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Creators: From Chaucer and Durer to Picasso and Disney (P.S.) Paperback – Bargain Price, May 1, 2007


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Product Details

  • Series: P.S.
  • Paperback: 336 pages
  • Publisher: Harper Perennial (May 1, 2007)
  • Language: English
  • ISBN-10: 0060930462
  • ASIN: B002QGSXVE
  • Product Dimensions: 7.9 x 5.3 x 0.7 inches
  • Shipping Weight: 10.4 ounces
  • Average Customer Review: 3.9 out of 5 stars  See all reviews (29 customer reviews)
  • Amazon Best Sellers Rank: #1,698,116 in Books (See Top 100 in Books)

Editorial Reviews

From Publishers Weekly

Having in a previous book filleted intellectuals, conservative historian Johnson happily embraces the canon in search of artistic heroes. In 13 biographical sketches covering six centuries, he describes the masters of literature (Shakespeare), painting (Dürer), music (Bach) and adornment (Tiffany). His own efforts as a painter (mentioned with great modesty) add poignancy to his admiration for artists like Turner and Hokusai. Johnson emphasizes the rarity of truly visionary artists, but this is not a particularly polemical book: his enthusiasm for the creators overrides his tendency to play the gadfly. For Johnson, true genius resides not merely in native creativity but also in curiosity and industriousness. Many of his subjects were tremendously ambitious and prolific, with exceptions like Jane Austen serving to illustrate this all the more. Creation, says Johnson, is above all a vocation—but it's also a business. It's striking that several of his subjects became quite wealthy—he is particularly impressed with the riches Picasso amassed. Johnson's historical skills exceed his talents as a critic, but his approach is unfailingly generous, and his sections on Hamlet and Austen are genuinely revealing. (Apr. 1)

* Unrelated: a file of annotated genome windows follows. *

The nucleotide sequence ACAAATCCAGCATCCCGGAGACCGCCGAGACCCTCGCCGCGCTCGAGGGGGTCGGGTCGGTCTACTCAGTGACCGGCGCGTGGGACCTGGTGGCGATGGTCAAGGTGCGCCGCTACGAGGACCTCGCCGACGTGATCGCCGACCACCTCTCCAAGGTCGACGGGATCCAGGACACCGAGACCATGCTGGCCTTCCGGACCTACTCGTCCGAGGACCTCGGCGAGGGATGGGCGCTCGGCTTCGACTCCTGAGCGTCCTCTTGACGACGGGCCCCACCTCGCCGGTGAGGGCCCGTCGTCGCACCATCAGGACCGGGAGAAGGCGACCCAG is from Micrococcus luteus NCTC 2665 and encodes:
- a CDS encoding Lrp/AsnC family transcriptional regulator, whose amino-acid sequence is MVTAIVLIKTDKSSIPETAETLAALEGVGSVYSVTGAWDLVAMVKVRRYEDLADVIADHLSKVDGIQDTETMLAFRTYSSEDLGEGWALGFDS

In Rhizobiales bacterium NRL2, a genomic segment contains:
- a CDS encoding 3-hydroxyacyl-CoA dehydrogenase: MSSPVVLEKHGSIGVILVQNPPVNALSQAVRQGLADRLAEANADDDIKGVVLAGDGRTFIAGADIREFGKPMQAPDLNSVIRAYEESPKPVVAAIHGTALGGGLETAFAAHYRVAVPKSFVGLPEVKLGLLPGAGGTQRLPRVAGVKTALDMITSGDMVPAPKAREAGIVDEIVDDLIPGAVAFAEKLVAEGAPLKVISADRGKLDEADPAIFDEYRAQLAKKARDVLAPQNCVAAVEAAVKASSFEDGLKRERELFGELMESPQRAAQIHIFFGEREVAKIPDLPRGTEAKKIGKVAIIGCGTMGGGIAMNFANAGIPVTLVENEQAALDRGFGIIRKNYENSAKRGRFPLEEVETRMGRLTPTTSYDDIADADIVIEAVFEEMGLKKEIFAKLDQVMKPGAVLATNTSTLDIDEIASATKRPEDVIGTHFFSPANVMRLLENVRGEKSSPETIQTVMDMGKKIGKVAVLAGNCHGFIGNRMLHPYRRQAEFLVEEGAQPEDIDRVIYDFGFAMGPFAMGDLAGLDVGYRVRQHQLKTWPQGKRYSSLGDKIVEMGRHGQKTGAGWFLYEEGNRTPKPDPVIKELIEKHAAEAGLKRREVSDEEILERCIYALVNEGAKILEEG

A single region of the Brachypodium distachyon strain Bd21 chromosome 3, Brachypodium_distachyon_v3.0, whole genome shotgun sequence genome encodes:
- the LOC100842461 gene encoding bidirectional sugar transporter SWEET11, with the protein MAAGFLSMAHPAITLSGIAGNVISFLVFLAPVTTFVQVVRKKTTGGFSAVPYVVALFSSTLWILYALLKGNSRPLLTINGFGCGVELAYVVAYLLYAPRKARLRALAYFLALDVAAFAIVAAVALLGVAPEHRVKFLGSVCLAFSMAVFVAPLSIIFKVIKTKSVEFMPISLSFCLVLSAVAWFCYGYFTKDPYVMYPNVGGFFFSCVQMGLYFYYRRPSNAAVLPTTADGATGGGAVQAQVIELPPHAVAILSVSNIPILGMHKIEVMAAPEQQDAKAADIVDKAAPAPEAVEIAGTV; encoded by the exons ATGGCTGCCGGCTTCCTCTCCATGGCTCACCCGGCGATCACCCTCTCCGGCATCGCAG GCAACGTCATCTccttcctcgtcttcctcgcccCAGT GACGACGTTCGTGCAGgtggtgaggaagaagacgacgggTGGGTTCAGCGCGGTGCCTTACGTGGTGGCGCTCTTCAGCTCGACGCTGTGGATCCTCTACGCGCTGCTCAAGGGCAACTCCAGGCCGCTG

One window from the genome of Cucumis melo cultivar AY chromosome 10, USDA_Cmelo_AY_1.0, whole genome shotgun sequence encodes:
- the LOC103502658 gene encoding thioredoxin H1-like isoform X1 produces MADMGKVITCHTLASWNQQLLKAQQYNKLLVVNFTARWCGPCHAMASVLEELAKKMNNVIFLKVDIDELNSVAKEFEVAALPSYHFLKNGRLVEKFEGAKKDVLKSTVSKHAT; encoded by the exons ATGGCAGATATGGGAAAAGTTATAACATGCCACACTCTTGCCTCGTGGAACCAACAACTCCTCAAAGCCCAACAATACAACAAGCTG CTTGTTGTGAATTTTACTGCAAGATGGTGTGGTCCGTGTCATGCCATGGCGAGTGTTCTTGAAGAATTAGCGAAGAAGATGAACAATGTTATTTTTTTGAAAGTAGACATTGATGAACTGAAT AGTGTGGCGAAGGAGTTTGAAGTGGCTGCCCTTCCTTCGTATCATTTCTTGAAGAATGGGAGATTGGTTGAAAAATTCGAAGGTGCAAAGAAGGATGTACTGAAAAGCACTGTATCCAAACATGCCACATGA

Copyright © Reed Business Information, a division of Reed Elsevier Inc. All rights reserved. --This text refers to an out of print or unavailable edition of this title.

Review

"Creators is a splendidly idiosyncratic book, brooking no compromise and bristling with opinions." (Dominic Sandbrook, Evening Standard )

More About the Author

Beginning with Modern Times (1985), Paul Johnson's books are acknowledged masterpieces of historical analysis. He is a regular columnist for Forbes and The Spectator, and his work has also appeared in The New York Times, The Wall Street Journal, and many other publications.